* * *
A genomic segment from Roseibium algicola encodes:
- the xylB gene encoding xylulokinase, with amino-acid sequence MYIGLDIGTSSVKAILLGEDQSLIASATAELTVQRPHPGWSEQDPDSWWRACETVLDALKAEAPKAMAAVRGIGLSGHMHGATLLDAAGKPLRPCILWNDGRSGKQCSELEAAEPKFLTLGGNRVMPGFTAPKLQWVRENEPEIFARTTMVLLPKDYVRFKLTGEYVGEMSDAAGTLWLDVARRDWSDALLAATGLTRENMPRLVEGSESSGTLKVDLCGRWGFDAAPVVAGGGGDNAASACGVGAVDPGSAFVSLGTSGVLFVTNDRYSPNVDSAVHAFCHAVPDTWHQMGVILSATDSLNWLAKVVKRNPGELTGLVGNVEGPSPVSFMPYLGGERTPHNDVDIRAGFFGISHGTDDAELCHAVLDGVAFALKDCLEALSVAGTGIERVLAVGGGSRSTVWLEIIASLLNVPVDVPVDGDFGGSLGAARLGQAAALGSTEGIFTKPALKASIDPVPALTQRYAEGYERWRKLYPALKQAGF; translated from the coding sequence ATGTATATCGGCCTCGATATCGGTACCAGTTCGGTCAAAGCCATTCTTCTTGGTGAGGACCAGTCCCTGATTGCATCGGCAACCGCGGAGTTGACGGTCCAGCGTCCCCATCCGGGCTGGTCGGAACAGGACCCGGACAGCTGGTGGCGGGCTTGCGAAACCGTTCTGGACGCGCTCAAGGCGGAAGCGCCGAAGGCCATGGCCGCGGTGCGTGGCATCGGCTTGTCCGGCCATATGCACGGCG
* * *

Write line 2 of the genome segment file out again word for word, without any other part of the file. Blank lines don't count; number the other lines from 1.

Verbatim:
- the xylB gene encoding xylulokinase, with amino-acid sequence MYIGLDIGTSSVKAILLGEDQSLIASATAELTVQRPHPGWSEQDPDSWWRACETVLDALKAEAPKAMAAVRGIGLSGHMHGATLLDAAGKPLRPCILWNDGRSGKQCSELEAAEPKFLTLGGNRVMPGFTAPKLQWVRENEPEIFARTTMVLLPKDYVRFKLTGEYVGEMSDAAGTLWLDVARRDWSDALLAATGLTRENMPRLVEGSESSGTLKVDLCGRWGFDAAPVVAGGGGDNAASACGVGAVDPGSAFVSLGTSGVLFVTNDRYSPNVDSAVHAFCHAVPDTWHQMGVILSATDSLNWLAKVVKRNPGELTGLVGNVEGPSPVSFMPYLGGERTPHNDVDIRAGFFGISHGTDDAELCHAVLDGVAFALKDCLEALSVAGTGIERVLAVGGGSRSTVWLEIIASLLNVPVDVPVDGDFGGSLGAARLGQAAALGSTEGIFTKPALKASIDPVPALTQRYAEGYERWRKLYPALKQAGF; translated from the coding sequence ATGTATATCGGCCTCGATATCGGTACCAGTTCGGTCAAAGCCATTCTTCTTGGTGAGGACCAGTCCCTGATTGCATCGGCAACCGCGGAGTTGACGGTCCAGCGTCCCCATCCGGGCTGGTCGGAACAGGACCCGGACAGCTGGTGGCGGGCTTGCGAAACCGTTCTGGACGCGCTCAAGGCGGAAGCGCCGAAGGCCATGGCCGCGGTGCGTGGCATCGGCTTGTCCGGCCATATGCACGGCG